We spent last night at our friends Eric and Leah Fosbender’s house in Hollywood.
We wanted to have less distance between us and our final destination.
We left the house together at 7:30 a.m. They dropped their precious baby girl, Amelia, at her grandparents’ house and off we were. We stopped in Homestead to re-fuel and get some last minute supplies. Then, we stopped for a quick bite at Wendy’s in Key Largo. We really enjoyed the sights along the way. The weather was so perfect on the ride down, light and variable winds less than 10 knots. There was some cloud cover but mostly sunny. I wish this could’ve held up for the afternoon.
In Marathon, our iphone maps couldn’t find Captain Pips (www.captainpips.com), so we wasted about a 1/2 hour circling around. It turned out to be really easy to find once we made a phone call to them.
We got to Captain Pips around noon and filled out some paper work with Ellie at the desk for our boat rental (a 22-foot Cape Horn with a 250 Yamaha 4-stroke). Then we were showed to our room in the Osprey Apartment. We both want to live here!
We wouldn’t do anything to change the place we are staying. The inside of our place was so cute and well put together. We even had a deck overlooking the water!
Our boat was a few steps away from our apartment, so loading tackle, coolers and other gear was easy as fried key lime pie.
You can buy award winning fried key lime pie next door at Porky’s. Mmmm…
Norm at Captain Pips went through a safety run with Cooney. We had some live mullet ordered, but it wouldn’t be at Captain Pips until 2:30. So we went across the street to get some live shrimp and chum blocks incase we wanted to try fishing the reef.
Cooney forgot to plug the livewell so we lost around a dozen shrimp until Eric noticed them swimming in the boat basin. By this time (about 1:30), the wind had blown up to around 17 knots.
Seeing as we had an hour to kill, we decided to head out and see what we were dealing with. We had never been to the Florida Keys, and Eric and Leah have little boating or fishing experience in the area. We were all a little nervous and didn’t know what to expect.
We headed out of Captain Pips boat basin (where they pump air underwater out of the basin, to create a current, to keep loose seagrass out).
We were scared to death to run aground because we were in a rental boat, but soon came to realize that there wasn’t much to worry about. The water is so perfectly clear down here that you could see everything on the bottom before you actually got to it.
We headed west to the Seven-Mile Bridge where the current was ripping out so strong! We shot the bridges south to the Atlantic side and turned around to see what we were dealing with. It was high winds and a heavy outgoing tide. We tried to anchor up between the car bridge and the power poles, but could not get the anchor to stick. After a few attempts, it was 2:20 so we headed in to get our mullet.
While getting our tarpon bait we complained that our danforth anchor wasn’t holding us, which is when we met Zach Willis at Captain Pips. He traded it out for a grapple rock anchor, and we also asked him for a few tips on catching tarpon.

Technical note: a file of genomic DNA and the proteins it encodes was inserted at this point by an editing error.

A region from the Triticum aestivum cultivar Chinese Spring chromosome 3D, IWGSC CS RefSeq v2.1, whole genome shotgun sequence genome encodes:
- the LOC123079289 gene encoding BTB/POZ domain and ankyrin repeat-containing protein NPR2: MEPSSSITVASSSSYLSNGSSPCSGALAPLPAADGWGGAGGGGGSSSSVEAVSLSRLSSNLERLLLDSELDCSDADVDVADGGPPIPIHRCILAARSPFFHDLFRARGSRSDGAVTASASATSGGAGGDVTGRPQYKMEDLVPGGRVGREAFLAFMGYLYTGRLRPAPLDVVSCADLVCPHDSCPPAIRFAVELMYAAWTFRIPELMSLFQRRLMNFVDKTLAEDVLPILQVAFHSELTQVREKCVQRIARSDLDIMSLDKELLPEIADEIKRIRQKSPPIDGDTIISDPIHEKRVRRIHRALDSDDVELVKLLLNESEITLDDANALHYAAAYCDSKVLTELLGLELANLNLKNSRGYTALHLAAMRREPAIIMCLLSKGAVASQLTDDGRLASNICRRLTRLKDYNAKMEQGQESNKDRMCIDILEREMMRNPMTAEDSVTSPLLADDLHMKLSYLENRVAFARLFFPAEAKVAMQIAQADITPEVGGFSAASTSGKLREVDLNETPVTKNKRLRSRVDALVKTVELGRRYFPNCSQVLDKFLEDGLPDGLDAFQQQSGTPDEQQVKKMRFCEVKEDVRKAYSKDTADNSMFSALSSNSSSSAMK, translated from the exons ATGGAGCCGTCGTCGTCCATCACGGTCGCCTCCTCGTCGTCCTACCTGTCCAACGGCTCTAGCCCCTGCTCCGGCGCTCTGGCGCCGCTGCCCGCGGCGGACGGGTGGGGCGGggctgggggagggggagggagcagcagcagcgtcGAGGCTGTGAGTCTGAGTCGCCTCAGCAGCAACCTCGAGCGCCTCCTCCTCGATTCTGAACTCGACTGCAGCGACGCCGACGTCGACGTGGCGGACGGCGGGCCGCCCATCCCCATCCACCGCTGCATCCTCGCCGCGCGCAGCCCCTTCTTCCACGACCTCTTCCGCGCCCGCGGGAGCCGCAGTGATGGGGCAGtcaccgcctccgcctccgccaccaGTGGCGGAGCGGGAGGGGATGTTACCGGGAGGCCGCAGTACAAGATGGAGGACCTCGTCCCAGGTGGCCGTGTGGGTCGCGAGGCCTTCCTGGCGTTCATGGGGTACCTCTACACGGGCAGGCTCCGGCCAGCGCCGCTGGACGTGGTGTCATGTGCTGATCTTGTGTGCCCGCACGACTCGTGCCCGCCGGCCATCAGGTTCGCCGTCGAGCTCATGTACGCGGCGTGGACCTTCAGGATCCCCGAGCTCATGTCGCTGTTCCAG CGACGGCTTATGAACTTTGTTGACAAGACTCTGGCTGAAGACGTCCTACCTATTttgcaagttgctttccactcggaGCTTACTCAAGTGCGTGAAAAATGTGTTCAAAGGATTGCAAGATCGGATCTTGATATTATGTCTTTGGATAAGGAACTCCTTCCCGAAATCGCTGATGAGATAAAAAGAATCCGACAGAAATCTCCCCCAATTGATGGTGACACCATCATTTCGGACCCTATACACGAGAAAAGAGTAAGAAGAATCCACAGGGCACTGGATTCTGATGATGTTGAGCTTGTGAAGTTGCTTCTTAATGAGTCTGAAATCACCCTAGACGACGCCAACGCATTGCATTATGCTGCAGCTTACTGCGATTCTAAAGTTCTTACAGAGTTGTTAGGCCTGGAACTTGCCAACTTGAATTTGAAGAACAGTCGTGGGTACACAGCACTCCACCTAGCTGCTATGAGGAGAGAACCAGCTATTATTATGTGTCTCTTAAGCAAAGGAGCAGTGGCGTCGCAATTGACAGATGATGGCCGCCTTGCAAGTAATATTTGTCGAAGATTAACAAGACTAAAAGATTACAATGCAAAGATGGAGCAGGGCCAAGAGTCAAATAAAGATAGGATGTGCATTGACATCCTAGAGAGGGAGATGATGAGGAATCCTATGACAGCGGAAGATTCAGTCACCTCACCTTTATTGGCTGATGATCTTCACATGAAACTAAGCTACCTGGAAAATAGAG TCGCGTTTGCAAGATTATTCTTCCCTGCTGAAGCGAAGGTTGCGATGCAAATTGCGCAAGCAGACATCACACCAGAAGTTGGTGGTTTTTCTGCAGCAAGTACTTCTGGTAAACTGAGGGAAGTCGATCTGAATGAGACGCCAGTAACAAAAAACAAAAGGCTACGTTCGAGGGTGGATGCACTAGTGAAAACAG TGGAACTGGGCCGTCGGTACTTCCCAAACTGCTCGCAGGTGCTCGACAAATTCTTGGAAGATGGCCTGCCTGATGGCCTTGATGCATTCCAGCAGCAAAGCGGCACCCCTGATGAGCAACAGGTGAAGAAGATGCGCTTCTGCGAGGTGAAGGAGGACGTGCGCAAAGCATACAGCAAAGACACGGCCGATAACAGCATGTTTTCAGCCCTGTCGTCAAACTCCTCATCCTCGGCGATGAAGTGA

The wind chop was so bad that we scratched the idea to head out to the reef to try for yellowtail or mutton snappers. We went back to Seven-Mile Bridge with our new bait and anchor, and this time the anchor worked! Between the 2 couples on the boat, we had an awesome selection of fishing gear.
We freelined our mullet on some 20-pound mono line, with a Bimini twist tied to 60-pound fluorocarbon leader, ending in a 6/0 owner offset circle hook. (I learned how to tie a Bimini twist!)
Even with all our cool stuff and bait we couldn’t produce, the current was so bad and the seagrass was even worse, camouflaging our bait. I did get some marks on my stomach where I was holding the fishing rod.
A few mullet died, so we used them for cutbait and sent them to the bottom. I finally hooked up.
It turns out the dead bait produced a big nurse shark. I also caught a striped grunt.
At 5:00 Eric and Leah had to leave to get back to Ft. Lauderdale to pick up Emilia. So we had some rum runners and conch fritters at The Island restaurant and said our goodbyes.
We then called Zack the guide at Captain Pips and asked him if he wanted to try some evening tarpon fishing. We saved our mullet from earlier, and he said “I’ll see you in 10 minutes.”
We went to our awesome apartment and grabbed 3 rods, a gaff, a tackle box and hit the boat. Zach captained the boat and we headed to the bay side of the bridge (because the tide was now incoming).
We anchored up and threw out our 3-rod spread of freelined mullet. Within 5 minutes Cooney’s Shimano Baitrunner went off but his knot slipped. Extremely depressing!
Zach re-tied that combo and it was redeployed. The drag started singing again about 15 minutes later. I was so irritated that his line kept going off and not mine! This time the fish was hooked, I had to reel in my line in.
Zach quick-released the anchor, and then reeled in the 3rd combo. Cooney moved to the bow and the chase was on for the fish. After about 5 minutes of drag going out and not being able to see where the line was, the line snapped because of drag was too tight even though it was screaming off the reel. We concluded that it was a big ole fish.
At this point we were out of live mullet, so we headed back to Captain Pips at 9:00 and celebrated the excitement of hooking into an amazing animal.
While we were hanging out at the restaurant, we ran into so many wonderful people from the area! We started chatting up a couple of locals and told them about how we aren’t going to be able to go offshore tomorrow with Capt. Lee Lucas because of weather conditions. So they offered to take us tarpon fishing! Their names are Chris and Christy Johnson. Hopefully we will have a lot more to tell you about them tomorrow. After all was said and done, we went to our apartment and crashed hard.